GitLab defined alert identification
Problem to be solved
Teams responsible for maintaining IT services can easily receive hundreds (sometimes thousands) of alerts a day. To ensure the list of alerts in GitLab is manageable, and therefore useful, GitLab must be able to identify alerts to deduplicate them, organize them, and provide an event count. Additionally, it is necessary to associate alerts and incident issues that are created from the alerts to keep track of what is being addressed and what is new and needs to be looked at.
Identification is based on 1 or more fields in the alert payload which provides information about the problem that is occurring and the tool from which the alert came from. In the scenario a user has not provided a mapping to define the gitlab alert identification field, GitLab needs a default alert identification schema.
This will be a Premium feature. Consolidating 100s or 1000s of alerts from different tools for different teams across an organization is a desire of a central IT led by a technical Director or VP. This will appeal to that central IT team that will be able to tie all of these alerts together much more easily.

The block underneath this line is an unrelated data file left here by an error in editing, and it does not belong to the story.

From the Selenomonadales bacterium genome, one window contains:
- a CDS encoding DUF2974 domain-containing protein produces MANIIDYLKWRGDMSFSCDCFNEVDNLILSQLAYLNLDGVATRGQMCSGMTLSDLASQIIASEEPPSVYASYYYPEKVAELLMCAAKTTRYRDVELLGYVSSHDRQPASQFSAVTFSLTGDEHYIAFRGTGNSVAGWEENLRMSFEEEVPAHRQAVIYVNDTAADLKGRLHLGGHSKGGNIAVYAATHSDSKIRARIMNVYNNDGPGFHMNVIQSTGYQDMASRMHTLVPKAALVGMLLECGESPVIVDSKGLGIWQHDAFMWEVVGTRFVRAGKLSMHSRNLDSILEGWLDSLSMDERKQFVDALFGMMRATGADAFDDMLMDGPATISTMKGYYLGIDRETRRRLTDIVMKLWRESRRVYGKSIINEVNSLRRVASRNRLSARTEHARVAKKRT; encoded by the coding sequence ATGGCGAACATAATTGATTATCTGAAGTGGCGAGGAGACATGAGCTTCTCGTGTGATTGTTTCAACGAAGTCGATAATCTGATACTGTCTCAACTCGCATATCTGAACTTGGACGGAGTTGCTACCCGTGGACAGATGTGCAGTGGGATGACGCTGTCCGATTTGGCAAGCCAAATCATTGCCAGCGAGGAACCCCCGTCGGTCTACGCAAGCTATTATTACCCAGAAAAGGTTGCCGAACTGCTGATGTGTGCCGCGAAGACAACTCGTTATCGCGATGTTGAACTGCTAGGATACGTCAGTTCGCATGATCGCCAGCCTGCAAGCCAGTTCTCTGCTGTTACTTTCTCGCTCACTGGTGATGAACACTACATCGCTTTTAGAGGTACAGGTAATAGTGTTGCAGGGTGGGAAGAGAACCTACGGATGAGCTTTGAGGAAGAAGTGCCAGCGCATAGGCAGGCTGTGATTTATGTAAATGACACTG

This work supports the direction of the Alert Management product category.
Implement alert identification schema in the event we receive an alert that does not have an identifier. This configuration should appear near where the alert endpoint is configured.
Since we're implementing both user and GitLab defined alert identification simultaneously, the logic will work as follows:
- GitLab receives alert and checks the
fingerprint=NULL, default to gitlab fingerprint
fingerprint!= NULL, use whatever value has been provided to identify that alert.
BEFORE this issue is implemented, we will simply NOT group alerts when the
fingerprint field = NULL.
- This is NOT something we are going to give users the ability to configure. This will be defined on the backend and function this way for all users.
- There will be no UI control at this time
- We will need thorough documentation for how this works